Sean clutched the wheel. He intended to twist the knife even further. People like Mr. Murray gave businessmen around the world the reputation of cold, heartless automatons, especially when he claimed the firing had been over “job performance.” Every one of Sean’s students had passed the state assessments.
Now, Sean ran the finances for his parents, his father’s company, and his brothers. The support of his family to get him through cancer treatments had been phenomenal, but what if he hadn’t had that support? What if he’d had no money to pay for treatments? He’d be dead because the principal had fired him due to the insurance increases. Well, now Sean had a better solution.
He sped down the country road for the half-hour trip. During his horrible marriage to Jennifer, he’d worked as a teacher, and his students had achieved both academic and social successes. Jennifer had been the nightmare that drove Sean away from Collins Industries, Collins Enterprises, Collins Investments, and Collins Mutual, to list a few of his father’s multiple companies. Post divorce and cancer, Sean had made the decision to offer employees packages in cases of sickness. Anyone who worked for him would now receive a payoff equal to the job performance done over the years as part of a settlement. Money paid hospital bills.
Sean’s stomach clenched as he gazed at the sign for the Barnstable Charter High School parking lot. Sean parked Gerard’s fancy lawyer wheels that screamed “out to impress” right next to the about-to-be-sacked principal’s BMW sedan. The Aston Martin made the perfect goodbye gesture. Murray had been outclassed.
Sean leaned forward in his seat, refusing to feel guilty. He waited for the school bell to ring and watched students bounding outside.
Unlike most people, his family had money, and normally he wouldn’t like flaunting wealth. His Jeep Wrangler suited him just fine, but today he needed to look like the elite businessman he was. He stepped out a minute later, and in a fast walk, he strode down the halls. Sean winked the second he saw the school guard’s shocked face.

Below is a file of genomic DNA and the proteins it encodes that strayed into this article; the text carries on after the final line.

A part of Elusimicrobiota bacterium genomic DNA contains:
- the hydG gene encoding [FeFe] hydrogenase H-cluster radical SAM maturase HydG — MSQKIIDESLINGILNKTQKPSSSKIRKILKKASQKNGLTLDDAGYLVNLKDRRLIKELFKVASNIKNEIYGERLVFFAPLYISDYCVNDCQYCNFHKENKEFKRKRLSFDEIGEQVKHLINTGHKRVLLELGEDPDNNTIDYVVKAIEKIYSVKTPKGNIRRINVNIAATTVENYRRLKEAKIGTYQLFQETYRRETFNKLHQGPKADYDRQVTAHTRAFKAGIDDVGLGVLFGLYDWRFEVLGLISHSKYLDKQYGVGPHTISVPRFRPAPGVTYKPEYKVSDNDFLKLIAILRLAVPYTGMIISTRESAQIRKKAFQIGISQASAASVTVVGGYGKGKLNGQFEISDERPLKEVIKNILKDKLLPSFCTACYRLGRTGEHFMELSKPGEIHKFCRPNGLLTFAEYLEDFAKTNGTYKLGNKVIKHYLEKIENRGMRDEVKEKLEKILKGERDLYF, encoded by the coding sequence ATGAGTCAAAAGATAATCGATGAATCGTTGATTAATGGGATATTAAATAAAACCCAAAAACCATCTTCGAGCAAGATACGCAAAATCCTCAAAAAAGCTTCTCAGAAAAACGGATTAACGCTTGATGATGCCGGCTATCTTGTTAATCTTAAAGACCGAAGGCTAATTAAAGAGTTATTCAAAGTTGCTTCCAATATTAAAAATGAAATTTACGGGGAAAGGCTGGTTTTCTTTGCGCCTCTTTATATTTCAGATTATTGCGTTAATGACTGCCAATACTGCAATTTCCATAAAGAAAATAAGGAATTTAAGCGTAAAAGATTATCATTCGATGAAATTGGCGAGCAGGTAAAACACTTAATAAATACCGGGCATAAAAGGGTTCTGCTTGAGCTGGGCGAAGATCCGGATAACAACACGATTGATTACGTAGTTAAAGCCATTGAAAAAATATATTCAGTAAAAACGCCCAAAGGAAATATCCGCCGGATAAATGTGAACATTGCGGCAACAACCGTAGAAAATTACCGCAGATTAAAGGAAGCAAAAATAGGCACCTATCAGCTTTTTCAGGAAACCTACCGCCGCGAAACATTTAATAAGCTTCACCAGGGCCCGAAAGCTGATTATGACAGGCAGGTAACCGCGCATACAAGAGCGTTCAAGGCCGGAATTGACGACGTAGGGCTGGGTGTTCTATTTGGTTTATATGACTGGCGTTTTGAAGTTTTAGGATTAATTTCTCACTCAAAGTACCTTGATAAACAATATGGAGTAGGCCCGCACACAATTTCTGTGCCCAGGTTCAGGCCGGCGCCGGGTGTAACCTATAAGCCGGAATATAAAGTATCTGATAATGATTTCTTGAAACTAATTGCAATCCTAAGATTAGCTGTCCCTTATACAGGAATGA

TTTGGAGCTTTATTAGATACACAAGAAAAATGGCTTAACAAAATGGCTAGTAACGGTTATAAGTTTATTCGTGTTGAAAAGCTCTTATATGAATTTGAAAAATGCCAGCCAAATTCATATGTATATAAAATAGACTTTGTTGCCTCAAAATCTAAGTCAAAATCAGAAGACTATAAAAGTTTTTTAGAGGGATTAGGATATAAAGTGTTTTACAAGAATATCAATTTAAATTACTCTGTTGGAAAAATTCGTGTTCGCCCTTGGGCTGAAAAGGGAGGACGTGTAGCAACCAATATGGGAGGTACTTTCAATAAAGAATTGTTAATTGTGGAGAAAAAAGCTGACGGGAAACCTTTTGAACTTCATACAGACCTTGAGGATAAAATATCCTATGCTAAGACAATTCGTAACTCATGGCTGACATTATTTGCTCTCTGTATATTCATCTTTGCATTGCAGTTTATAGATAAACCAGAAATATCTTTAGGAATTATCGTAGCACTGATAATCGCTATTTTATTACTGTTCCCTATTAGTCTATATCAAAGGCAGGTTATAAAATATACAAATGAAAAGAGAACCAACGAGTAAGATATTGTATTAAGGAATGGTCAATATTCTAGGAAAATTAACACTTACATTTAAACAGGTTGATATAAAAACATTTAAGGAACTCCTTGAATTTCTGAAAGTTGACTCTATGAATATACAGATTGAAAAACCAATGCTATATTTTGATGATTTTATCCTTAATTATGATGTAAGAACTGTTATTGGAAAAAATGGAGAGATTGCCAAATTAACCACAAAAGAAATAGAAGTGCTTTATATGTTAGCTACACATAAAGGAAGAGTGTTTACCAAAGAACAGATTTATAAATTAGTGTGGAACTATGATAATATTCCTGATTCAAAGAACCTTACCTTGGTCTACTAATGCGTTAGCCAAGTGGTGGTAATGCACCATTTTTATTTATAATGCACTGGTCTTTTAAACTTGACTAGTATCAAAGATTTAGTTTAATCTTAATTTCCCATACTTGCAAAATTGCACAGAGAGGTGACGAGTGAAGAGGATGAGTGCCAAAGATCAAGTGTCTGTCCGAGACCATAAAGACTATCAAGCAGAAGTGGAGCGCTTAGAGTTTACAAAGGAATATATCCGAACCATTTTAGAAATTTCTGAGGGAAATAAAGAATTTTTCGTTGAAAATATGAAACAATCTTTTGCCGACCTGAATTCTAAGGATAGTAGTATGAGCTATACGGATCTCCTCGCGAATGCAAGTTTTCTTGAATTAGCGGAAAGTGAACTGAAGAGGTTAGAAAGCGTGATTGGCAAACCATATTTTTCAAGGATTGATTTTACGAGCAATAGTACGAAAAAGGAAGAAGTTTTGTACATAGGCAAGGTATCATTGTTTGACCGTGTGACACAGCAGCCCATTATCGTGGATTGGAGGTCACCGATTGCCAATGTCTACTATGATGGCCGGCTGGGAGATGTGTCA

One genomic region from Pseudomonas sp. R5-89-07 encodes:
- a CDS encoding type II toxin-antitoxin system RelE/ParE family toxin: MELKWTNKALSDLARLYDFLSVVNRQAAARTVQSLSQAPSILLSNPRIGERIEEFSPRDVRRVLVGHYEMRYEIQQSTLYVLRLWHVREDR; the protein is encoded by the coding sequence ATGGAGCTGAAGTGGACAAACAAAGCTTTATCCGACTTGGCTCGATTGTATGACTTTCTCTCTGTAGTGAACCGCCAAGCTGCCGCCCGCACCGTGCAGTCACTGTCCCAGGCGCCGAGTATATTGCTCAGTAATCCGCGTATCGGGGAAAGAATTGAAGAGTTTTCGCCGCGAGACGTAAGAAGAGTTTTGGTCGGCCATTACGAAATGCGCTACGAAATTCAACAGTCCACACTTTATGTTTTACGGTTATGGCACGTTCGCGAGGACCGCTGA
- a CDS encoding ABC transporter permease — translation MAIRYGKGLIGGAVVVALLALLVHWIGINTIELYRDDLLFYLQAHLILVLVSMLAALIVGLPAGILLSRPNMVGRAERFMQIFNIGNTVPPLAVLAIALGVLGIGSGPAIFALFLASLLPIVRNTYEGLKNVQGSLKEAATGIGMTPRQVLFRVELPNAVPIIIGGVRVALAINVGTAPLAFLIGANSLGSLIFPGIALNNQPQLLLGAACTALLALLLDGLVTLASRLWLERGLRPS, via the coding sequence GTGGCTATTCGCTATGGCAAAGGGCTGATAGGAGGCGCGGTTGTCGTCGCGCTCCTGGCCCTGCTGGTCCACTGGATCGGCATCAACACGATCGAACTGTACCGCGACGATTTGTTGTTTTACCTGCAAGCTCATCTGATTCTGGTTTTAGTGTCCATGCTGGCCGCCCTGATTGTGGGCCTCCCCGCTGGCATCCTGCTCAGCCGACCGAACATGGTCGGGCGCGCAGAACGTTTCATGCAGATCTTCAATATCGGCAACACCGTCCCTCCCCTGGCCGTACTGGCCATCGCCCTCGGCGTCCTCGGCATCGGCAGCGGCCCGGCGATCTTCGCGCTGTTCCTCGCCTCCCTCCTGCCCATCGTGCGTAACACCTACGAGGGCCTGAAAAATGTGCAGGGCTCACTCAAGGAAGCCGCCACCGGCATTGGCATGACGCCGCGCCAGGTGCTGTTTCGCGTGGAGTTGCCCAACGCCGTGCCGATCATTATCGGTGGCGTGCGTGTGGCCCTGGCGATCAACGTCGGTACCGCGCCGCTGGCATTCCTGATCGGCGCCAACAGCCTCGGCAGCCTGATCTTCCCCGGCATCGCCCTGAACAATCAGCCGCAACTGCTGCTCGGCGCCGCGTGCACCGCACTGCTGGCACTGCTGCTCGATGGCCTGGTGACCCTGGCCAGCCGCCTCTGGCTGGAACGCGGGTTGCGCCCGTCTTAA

“You had cancer?” asked the older African American lady who coached the wrestling team.
“Yes, I did. I’m better now,” Sean said, smiling.
He inclined his head and passed the security desk then Sean turned right toward the principal’s office.
In his briefcase he carried the school board’s ruling and the proof of sale of the school to Collins Enterprises. Barnstable was a private school that followed school board law. The sale to his company had been finalized, but Sean had insisted on telling Murray in person. The minutes of the meeting would be posted at one that day. Victory waited for him, and justice tasted better than homemade chocolate chip cookies.
In the office, the overqualified secretary, Mattie, dropped her pencil on the floor. Sean made eye contact with her and the older woman smiled back. Then he picked up the pencil in stride, and handed it back to her. She opened her mouth to speak, and he shook his head, placing his finger over his lips to silently request her silence.
She smiled her response and swiveled her chair back to her computer.
He had seen Mattie in action and understood the older woman had known how to treat people more than anyone else in the office.
Outside the principal’s door, Sean straightened his tie into perfect alignment. His heart rate sped up and his entire body became alert then he heard her voice.
Gigi, or should he say, Giovanna Dumont. Her quiet, sweet voice unmanned him, making his palms sweat. Why would she be here? And how could she still steal his breath away?